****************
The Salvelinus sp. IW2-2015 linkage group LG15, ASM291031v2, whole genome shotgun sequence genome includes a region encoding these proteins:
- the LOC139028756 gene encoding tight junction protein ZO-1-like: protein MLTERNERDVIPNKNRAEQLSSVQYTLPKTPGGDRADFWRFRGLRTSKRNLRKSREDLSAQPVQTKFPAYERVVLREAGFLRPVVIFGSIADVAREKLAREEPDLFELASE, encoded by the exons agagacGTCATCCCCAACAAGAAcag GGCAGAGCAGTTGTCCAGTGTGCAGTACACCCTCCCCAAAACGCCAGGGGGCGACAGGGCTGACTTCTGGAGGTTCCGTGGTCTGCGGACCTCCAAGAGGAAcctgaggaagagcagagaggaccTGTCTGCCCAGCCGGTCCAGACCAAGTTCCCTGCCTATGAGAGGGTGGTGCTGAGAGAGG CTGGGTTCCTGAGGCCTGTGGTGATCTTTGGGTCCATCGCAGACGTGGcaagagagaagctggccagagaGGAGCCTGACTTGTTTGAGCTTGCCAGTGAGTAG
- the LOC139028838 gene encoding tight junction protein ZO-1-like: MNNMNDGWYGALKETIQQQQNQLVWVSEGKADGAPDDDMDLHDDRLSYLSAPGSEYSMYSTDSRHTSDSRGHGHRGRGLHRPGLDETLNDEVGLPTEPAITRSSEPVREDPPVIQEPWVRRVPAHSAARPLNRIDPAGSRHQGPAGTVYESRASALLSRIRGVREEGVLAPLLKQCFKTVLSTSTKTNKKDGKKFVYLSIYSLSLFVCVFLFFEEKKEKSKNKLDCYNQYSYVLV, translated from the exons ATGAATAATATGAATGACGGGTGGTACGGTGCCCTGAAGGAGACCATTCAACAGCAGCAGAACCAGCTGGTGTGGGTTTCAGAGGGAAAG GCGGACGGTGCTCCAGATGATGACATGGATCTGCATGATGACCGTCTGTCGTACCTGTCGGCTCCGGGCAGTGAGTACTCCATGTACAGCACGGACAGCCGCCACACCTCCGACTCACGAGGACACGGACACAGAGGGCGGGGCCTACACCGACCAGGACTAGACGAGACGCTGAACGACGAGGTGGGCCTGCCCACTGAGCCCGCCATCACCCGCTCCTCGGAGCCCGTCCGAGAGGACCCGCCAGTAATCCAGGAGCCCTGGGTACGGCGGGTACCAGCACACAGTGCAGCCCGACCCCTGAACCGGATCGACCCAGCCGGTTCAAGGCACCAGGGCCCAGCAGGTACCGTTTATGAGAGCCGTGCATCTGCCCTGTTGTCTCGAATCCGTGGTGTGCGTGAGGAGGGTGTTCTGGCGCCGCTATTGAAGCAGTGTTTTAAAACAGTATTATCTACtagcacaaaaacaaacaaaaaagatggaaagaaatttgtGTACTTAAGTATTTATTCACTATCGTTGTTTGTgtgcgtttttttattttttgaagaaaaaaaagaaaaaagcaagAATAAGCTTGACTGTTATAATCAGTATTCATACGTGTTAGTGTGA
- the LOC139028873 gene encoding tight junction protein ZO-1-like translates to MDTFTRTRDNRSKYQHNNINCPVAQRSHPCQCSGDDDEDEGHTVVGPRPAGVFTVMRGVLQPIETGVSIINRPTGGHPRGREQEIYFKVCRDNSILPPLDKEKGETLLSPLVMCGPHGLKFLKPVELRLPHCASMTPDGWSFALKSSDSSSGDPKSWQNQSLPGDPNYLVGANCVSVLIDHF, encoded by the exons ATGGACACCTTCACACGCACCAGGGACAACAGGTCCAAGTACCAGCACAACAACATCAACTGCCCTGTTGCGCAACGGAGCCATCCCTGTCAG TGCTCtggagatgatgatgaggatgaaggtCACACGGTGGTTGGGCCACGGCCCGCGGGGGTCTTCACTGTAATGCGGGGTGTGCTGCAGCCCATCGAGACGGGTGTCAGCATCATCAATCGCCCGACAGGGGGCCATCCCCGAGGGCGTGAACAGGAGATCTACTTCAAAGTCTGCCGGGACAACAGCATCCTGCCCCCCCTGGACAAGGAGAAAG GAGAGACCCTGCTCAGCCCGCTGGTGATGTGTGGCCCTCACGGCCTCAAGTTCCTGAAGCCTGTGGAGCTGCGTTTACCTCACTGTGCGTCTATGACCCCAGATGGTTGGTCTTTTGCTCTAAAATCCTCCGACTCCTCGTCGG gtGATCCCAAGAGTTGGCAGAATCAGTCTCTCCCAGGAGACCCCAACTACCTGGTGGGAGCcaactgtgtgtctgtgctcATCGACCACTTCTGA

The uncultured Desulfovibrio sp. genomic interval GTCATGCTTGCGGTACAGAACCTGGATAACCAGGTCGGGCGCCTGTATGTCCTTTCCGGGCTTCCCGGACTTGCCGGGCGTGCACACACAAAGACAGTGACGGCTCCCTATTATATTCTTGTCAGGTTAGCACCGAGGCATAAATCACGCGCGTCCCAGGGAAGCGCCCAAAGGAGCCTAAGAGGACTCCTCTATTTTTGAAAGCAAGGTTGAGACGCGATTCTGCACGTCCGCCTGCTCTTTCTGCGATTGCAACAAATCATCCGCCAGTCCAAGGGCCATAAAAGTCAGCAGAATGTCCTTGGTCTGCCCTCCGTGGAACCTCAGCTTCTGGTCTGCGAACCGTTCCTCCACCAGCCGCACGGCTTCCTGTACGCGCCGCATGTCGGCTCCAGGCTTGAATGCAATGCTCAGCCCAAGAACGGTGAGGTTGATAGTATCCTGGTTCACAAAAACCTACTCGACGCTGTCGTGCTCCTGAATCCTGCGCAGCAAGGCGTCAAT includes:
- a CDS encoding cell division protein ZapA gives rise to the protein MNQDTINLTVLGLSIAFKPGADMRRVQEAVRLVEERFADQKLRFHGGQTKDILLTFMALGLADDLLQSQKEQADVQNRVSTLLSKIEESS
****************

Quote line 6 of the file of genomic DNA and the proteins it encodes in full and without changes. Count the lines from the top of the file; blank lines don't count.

- a CDS encoding cell division protein ZapA gives rise to the protein MNQDTINLTVLGLSIAFKPGADMRRVQEAVRLVEERFADQKLRFHGGQTKDILLTFMALGLADDLLQSQKEQADVQNRVSTLLSKIEESS